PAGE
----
She was hired by Jesuit priest Fr. James Reuter to join his radio group, the Ave Maria Players on DZRH, where Reuter instructed her to modulate her sound: “Don’t use your full voice — just three-fourths of it.”

Of course, marriage to Laurel followed, and Celia’s book skips ahead, after the birth of her daughters Suzie and Lynnie, to her Yale years, where she took up her master’s in drama alongside Salvador who was studying law.

 With son Cocoy Laurel

There, she understudied with Agnes Moorehead for a production of Shaw’s Man and Superman, and the roles started stacking up; by 1952, she had to make a tough choice: she was pregnant again, and Doy wanted her to give birth in the Philippines. They suspected it would be a boy, and wanted him born on Philippine soil. She did, and that boy was Cocoy. Now, with three kids back in Manila, Celia focused on being a full-time housewife.

The greasepaint lured her back though, and in 1968, Repertory Philippines co-founder and fellow thespian Zeneida Amador coaxed her to join the company, where she remained, behind the scenes doing scenery work, and onstage, until 1992.

Amador cast her alongside Jose Mari Avellana, Nick Lizaso, Nestor Torre, Chito Ponce-Enrile, Miguel Faustmann, Jimmy Fabregas, Noel Tolentino, Bernardo Bernardo, Subas Herrero, Freddie Santos, Francis Maravilla, Jorge Ortoll, Dido dela Paz, Paul Holmes and Steve Metherell, and up and comers like Baby Barredo, Joy Virata, Lea Salonga, Mitch Valdez, Benita Steger, Monique Wilson, Becca Godinez and Terry Legarda.

REP day: Celia with Miguel Faustmann 
Onstage with Bernardo Bernardo 

“REP became a magnet,” Celia says, and the next decades were a constant merry-go-around of stellar productions — Fiddler on the Roof, The King and I, The Sound of Music, Chorus Line — with each generation propelling new actors, directors and artists to fame. Foreigners watching would compare REP shows favorably to Broadway casts they’d seen — a credit to Filipino talent. REP’s reputation was cemented into place.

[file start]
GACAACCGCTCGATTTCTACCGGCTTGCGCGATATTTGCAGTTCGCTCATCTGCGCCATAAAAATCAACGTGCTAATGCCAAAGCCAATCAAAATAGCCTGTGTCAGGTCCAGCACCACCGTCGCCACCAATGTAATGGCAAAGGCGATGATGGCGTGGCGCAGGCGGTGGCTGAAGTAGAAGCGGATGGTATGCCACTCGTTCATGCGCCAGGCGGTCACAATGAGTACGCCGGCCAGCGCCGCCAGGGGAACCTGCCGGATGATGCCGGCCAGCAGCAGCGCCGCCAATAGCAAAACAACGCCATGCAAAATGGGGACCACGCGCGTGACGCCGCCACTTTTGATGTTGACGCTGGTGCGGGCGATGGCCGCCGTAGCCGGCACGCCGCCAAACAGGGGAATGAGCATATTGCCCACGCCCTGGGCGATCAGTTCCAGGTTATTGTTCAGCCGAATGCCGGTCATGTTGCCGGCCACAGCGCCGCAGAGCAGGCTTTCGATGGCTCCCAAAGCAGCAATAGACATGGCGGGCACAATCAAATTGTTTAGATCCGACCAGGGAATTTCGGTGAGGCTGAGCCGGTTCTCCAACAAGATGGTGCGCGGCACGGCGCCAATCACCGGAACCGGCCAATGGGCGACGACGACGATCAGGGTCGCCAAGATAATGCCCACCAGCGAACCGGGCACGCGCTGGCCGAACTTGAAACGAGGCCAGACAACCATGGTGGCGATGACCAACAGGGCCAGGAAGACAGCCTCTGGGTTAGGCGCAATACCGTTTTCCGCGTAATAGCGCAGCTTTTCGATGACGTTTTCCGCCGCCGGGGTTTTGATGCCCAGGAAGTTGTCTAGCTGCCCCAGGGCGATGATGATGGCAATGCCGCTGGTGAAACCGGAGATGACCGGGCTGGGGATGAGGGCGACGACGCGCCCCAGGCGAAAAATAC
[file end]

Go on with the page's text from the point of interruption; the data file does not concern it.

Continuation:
Celia focused on design work for REP — often made challenging when Amador would pick huge productions like Pirates of Penzance and Amadeus to stage, and wouldn’t take “no” or “can’t” for an answer.

She eventually bowed out from REP when husband Doy became Cory Aquino’s vice president. Her last role for the company was Lucille in Cemetery Club in 1992, but she left her mark behind in over 50 productions. (The full résumé of her production work is staggering.) After that, she took on the more public role of politician’s wife.

Celia received a Gawad Buhay Lifetime Achievement (Natatanging Gawad) trophy in 2016. This book is a vivid portrait of her years onstage, and behind the scenes.

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The ‘My Lives Behind the Proscenium’ book launch will be at Celia Diaz-Laurel’s Facebook page on May 29, 4 p.m., hosted by Jamie Wilson and Nicole Laurel, with an OPM song number from Cocoy Laurel. Celia’s special guests are Julie Borromeo, Joonee Gamboa, Audie Gemora and Lea Salonga. For book reservations and inquiries, contact Jenn Tejada at 8869-7298 (Monday-Friday, 1 to 5 p.m.)